It is recommended that you get the vaccine even if you have been infected. However, you will not be eligible to get the vaccine if you have tested positive for COVID-19 within the last 90 days, according to state guidelines. If you have tested positive for COVID-19 recently, consult with your local health department for more information on when you will be eligible for vaccination.

Can I Get Vaccinated If I'm Pregnant?

At this time, we don’t have enough information about how the vaccine may affect pregnant women or women who are breastfeeding. Pregnant women were not allowed to enter the recent COVID-19 vaccine clinical trials. However, a few women did become pregnant during the trials and no issues have been reported. The mRNA vaccines for COVID-19 are not thought to cross the placenta or into breast milk. The Society for Maternal-Fetal Medicine recommends that the vaccine be offered to pregnant and breastfeeding women who would otherwise qualify. Pregnant women should ask their provider about weighing the risks and benefits when the vaccine is available.

Can My Child or Teen Get the Vaccine?

The vaccines have not been widely tested on children and teens. Vaccine manufacturers only recently started including children as young as 12 in their trials. At this time, we don’t know how the vaccine affects people in these age groups. The Pfizer/BioNTech vaccine has only been authorized for use in people 16 years of age and older, however, the Moderna vaccine has only been authorized for people age 18 and older.

Vaccine Effectiveness & Side Effects

Clinical trials show that the Pfizer/BioNTech and Moderna mRNA vaccines are both highly effective —around 95 percent — in preventing people from becoming ill from COVID-19. Learn more about the Pfizer/BioNTech and Moderna vaccines.

Learn More about mRNA Vaccines & How They Can Protect You

Side Effects

Side effects are a sign that your immune system is building up protection against disease. Side effects for both vaccines include:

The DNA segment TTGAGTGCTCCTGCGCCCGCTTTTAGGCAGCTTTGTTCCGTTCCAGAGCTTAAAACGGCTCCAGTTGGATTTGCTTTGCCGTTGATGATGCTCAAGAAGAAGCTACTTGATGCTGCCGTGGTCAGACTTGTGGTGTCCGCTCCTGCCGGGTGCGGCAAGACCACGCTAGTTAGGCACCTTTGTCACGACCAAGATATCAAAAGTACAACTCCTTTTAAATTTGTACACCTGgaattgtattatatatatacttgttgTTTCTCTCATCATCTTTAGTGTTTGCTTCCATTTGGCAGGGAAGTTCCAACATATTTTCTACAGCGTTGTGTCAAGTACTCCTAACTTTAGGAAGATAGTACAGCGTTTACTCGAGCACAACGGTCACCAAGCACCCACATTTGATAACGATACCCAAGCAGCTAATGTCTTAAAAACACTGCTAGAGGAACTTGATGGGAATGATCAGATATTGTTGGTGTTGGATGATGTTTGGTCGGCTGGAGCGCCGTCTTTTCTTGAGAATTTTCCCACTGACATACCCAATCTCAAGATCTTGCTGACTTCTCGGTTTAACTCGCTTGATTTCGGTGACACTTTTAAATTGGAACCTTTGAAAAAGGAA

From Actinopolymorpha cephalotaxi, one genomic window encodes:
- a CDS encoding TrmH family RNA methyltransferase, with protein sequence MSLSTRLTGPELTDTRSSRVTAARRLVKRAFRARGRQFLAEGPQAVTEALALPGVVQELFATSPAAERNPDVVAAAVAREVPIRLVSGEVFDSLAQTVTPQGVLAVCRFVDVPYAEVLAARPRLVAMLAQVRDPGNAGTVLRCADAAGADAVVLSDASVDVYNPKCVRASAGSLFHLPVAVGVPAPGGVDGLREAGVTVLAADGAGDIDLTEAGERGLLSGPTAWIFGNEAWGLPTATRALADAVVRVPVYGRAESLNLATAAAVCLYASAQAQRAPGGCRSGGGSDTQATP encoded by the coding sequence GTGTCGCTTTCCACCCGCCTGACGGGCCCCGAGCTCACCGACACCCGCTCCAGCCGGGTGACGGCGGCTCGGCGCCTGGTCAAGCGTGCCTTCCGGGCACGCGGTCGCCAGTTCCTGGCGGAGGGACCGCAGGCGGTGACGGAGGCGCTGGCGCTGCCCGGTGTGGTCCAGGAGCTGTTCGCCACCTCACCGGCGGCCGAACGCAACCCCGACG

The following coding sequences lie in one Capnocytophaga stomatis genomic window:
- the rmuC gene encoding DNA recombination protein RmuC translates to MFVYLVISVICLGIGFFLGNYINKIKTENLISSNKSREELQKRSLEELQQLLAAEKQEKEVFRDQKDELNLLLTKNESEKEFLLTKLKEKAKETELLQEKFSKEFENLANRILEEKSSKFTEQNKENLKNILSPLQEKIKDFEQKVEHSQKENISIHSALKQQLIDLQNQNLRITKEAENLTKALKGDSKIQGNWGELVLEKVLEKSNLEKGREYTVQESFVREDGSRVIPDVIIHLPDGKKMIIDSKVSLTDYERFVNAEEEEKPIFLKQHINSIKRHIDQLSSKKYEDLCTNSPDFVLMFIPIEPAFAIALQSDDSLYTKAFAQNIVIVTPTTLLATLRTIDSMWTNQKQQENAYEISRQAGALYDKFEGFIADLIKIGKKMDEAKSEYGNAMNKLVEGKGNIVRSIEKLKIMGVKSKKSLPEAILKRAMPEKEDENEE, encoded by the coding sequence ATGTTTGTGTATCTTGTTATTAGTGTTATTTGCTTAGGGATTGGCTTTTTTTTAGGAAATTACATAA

• mild pain, swelling, or redness at the injection site where you get the vaccine;
  • fever, usually mild and short-lived;
  • chills;
  • feeling tired;
  • headache;
  • muscle and joint aches;
  • vomiting;
  • diarrhea (seen in Pfizer/BioNTech clinical trials);
  • nausea (seen in Moderna clinical trials); and
  • swollen lymph nodes in the same arm as the injection site (seen in Moderna clinical trials). 

More people felt side effects after the second dose than the first dose. Some people who received the vaccine reported worse fevers and aches than others. Side effects were usually short-lived and able to be managed with fever-reducing medications, such as Tylenol.

No harmful side effects have been reported in clinical trials, however, the possibility of harmful side effects could still exist. More information will become available once we know more.

Allergic Reactions to Vaccines

Severe allergic reactions or anaphylaxis to vaccines are extremely uncommon. However, if they do occur, it typically happens within a few minutes to one hour after receiving the vaccine.

You should not get the COVID-19 vaccine if:

  • you have had a severe allergic reaction after a previous dose of the vaccine.
  • you have had a severe allergic reaction to any ingredient in the vaccine.

People with a history of immediate allergic reactions — even if it was not severe — to other vaccines or injectable therapies should consult with their doctor before getting the COVID-19 vaccine, according to CDC recommendations.

Vaccine Cost

The vaccine will be available to everyone at no cost.

Social Distancing Guidelines after Vaccination

Even after vaccination, it will be important to continue:
  • wearing a mask,
  • staying six feet apart,
  • washing your hands, and
  • staying home while you are sick.

Clinical trials showed the vaccines will prevent you from getting ill from COVID-19. However, we do not yet know whether they protect you from becoming infected with the virus and transmitting it to other people. It will be important to continue taking precautions to reduce the spread of COVID-19 until guidelines from the CDC indicate otherwise. 

We will update this webpage as more information becomes available.